Self-doubt and impostor syndrome

Explore what impostor syndrome is, what triggers it, and how you can take action to address your self-doubt.

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Why this matters

Many of us will experience feelings that we aren’t as competent or intelligent as people think we are. We may feel we don’t deserve the praise we’ve been given, especially when we’re trying something new. Impostor syndrome can be connected to perfectionism when we feel we must know everything to be credited with knowing something.

For some, this feeling of being an impostor can be persistent, despite our skills and accomplishments, and can lead to increased levels of stress and burnout. It can also prevent us from trying new things, and impact our self-esteem, personal and professional relationships, as well as put our mental health at risk.

The antidote to impostor syndrome is self-acceptance. When we can authentically and objectively acknowledge both our strengths and weaknesses, we no longer feel the need to appear perfect.  

Explore and reflect

Impostor syndrome (also referred to in research as impostor phenomenon) is the experience some people have where they feel their accolades, or the esteem others have for them or their work, is undeserved. They may also feel they’re a “fraud” or that they’ll be exposed as not deserving the recognition, praise or position they hold.

Impostor syndrome can occur at work, in academic settings, and in our personal and social lives. About 70% of people will experience signs or symptoms of impostor syndrome at least once in their lives, and it affects men and women equally.

Though self-doubt or impostor syndrome is not a mental illness, it can impact a person’s psychological well-being.

You may be experiencing impostor syndrome if you:

  • Worry you’ll be judged if you make even small mistakes in your work 
  • Give credit to other people or situations when it was actually your work
  • Have trouble accepting criticism, even when it’s constructive 
  • Feel everyone will eventually figure out you’re a “phony”
  • Downplay your own success, intelligence or expertise, even in areas where you know you are highly skilled 


Different ways to experience impostor syndrome

 Dr. Valerie Young of the Impostor Syndrome Institute named 5 types of impostor syndrome:

The perfectionist focuses on how something is done, and even a single minor flaw is considered a failure.

The expert focuses on how much they know, and it’s never enough.

The soloist focuses on who completes the task and believes they should be able to do it all on their own.

The natural genius focuses on how quickly and naturally they master a new skill, and it’s rarely fast enough.

The superhuman focuses on how many roles they can excel at, at one time, and feels they should be able to handle all of them perfectly.

In each of these types, failing to reach their own unreasonable standards evokes shame. 

People with high levels of self-doubt or who experience impostor syndrome often:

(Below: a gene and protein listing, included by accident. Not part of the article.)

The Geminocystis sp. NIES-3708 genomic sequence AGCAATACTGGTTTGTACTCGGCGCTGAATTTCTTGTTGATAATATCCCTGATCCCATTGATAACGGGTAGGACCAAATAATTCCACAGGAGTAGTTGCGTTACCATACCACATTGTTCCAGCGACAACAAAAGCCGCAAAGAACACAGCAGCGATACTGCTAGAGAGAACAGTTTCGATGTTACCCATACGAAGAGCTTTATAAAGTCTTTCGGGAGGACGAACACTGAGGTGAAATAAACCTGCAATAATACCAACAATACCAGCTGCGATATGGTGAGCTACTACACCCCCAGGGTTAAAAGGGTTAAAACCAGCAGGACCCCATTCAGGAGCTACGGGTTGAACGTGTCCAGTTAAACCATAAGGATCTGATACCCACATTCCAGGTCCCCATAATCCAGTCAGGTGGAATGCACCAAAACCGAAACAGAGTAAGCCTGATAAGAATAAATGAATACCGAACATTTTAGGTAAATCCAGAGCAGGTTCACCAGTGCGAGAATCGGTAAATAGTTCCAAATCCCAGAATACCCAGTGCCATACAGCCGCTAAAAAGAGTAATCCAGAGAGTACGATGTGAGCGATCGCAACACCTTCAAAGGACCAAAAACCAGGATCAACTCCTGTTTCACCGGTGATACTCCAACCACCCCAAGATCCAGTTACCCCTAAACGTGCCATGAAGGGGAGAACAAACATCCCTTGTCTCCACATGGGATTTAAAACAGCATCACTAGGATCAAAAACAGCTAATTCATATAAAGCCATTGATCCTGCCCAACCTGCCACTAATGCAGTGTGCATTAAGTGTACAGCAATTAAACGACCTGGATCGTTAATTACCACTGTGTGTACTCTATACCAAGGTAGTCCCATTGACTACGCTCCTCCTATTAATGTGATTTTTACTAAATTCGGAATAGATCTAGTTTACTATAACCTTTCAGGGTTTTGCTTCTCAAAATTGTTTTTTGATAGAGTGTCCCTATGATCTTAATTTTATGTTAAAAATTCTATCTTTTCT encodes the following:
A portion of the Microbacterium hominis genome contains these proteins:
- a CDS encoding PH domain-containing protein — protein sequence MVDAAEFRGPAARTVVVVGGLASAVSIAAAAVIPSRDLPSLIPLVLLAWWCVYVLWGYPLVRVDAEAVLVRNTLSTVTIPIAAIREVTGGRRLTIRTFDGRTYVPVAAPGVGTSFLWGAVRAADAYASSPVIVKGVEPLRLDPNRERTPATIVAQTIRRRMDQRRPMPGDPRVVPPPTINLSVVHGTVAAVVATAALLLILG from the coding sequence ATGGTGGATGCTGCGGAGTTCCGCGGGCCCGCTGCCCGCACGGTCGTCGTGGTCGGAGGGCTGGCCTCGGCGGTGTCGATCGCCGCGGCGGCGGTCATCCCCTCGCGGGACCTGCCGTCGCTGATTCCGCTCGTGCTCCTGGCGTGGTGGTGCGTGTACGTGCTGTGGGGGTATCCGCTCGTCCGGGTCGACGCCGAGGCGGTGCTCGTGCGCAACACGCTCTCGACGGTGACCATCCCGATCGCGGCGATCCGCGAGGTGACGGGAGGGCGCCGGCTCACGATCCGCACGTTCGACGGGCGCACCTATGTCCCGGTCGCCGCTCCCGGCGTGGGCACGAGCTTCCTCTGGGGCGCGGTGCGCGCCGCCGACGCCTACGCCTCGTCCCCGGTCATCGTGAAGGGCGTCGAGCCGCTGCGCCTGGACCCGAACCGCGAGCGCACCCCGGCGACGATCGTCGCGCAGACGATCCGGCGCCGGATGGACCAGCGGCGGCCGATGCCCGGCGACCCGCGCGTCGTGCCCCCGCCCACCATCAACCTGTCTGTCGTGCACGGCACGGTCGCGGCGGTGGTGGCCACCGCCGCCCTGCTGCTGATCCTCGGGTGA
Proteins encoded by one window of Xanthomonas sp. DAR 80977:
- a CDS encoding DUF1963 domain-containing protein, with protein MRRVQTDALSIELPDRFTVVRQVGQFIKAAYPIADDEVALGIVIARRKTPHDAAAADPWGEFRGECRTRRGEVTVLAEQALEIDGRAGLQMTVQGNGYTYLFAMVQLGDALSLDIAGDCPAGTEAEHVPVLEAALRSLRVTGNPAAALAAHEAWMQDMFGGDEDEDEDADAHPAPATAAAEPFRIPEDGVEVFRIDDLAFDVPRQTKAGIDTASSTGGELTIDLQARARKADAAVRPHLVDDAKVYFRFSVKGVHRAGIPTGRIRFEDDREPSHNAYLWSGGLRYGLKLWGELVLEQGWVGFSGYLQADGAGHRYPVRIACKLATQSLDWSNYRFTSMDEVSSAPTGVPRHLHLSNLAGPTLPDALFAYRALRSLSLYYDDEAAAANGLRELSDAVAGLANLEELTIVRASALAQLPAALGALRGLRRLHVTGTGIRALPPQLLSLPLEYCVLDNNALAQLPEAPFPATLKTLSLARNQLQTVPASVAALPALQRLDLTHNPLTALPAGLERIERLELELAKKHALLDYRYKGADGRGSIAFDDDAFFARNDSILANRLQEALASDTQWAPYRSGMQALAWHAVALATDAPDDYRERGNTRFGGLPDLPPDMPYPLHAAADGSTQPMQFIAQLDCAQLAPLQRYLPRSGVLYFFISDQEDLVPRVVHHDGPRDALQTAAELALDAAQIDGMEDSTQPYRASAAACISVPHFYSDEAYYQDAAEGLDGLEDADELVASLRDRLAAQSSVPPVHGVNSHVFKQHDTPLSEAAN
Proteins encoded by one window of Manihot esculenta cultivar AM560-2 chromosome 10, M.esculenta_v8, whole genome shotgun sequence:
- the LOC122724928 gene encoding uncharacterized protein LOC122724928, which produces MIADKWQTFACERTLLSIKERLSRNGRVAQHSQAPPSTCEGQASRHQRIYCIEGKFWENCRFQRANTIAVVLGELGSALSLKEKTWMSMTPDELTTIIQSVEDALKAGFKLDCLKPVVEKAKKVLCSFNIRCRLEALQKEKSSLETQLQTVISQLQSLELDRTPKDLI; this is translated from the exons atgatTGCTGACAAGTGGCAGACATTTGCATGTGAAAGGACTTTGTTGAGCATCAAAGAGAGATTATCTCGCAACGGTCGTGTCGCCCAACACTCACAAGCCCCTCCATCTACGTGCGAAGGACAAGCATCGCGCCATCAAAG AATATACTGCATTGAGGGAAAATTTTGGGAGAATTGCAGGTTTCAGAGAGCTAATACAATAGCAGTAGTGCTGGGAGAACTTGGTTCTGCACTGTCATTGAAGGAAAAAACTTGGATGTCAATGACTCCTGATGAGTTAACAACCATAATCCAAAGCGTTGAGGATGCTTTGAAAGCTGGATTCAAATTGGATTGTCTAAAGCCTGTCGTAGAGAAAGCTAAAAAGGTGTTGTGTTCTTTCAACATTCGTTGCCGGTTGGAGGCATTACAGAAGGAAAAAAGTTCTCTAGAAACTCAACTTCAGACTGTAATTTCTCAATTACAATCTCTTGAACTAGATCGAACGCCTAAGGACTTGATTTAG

• Are high-achievers
  • Don’t feel as capable as others
  • Struggle with work/life balance
  • Struggle with perfectionism
  • Have performance anxiety or don’t feel adequately prepared
  • Find feedback difficult to hear
  • Aggressively pursue achievements, but don’t accept recognition of success
  • Fear failure, mistakes or not continuing success (and sometimes success itself)

Impostor syndrome or self-doubt can be triggered by:

  • Repetitive negative self-talk
  • Overly harsh criticism
  • Unknown or new environments
  • Promotions or new roles where there is a learning curve
  • Increased responsibility with less direct support
  • Highly competitive environments
  • Workplaces where mistakes aren’t normalize

Impostor syndrome may be connected with, or self-perpetuated by, depression, anxiety, low self-esteem or a challenging upbringing. 

Take action

If you recognize the signs self-doubt or impostor syndrome in yourself, take steps to address the underlying issues to improve your own psychological well-being.  

On a personal level you can:

We can all help reduce impostor syndrome when we:

  • Appreciate efforts over results
  • Talk openly about your own fears or setbacks
  • Normalize mistakes by talking about them as learning opportunities, not failures
  • Take a strengths-based approach to performance feedback
  • Check in with others to ask what you can to do help them be successful


Employers can:  

  • Provide increased training and/or self-directed learning opportunities
  • Make therapy, coaching or resilience training available to all staff
  • Make mentoring opportunities available to employees at all levels

Additional resources

Impostor Syndrome Institute. The official provider of information, insight and tools to organizations and individuals since 1982. The institute was co-founded by Dr. Valerie Young, widely recognized as the foremost expert on impostor syndrome, and Carolyn Herfurth.

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Contributors include.articlesAlex Kollo Coaching and ToolsMary Ann BayntonWorkplace Strategies team 2007-2021

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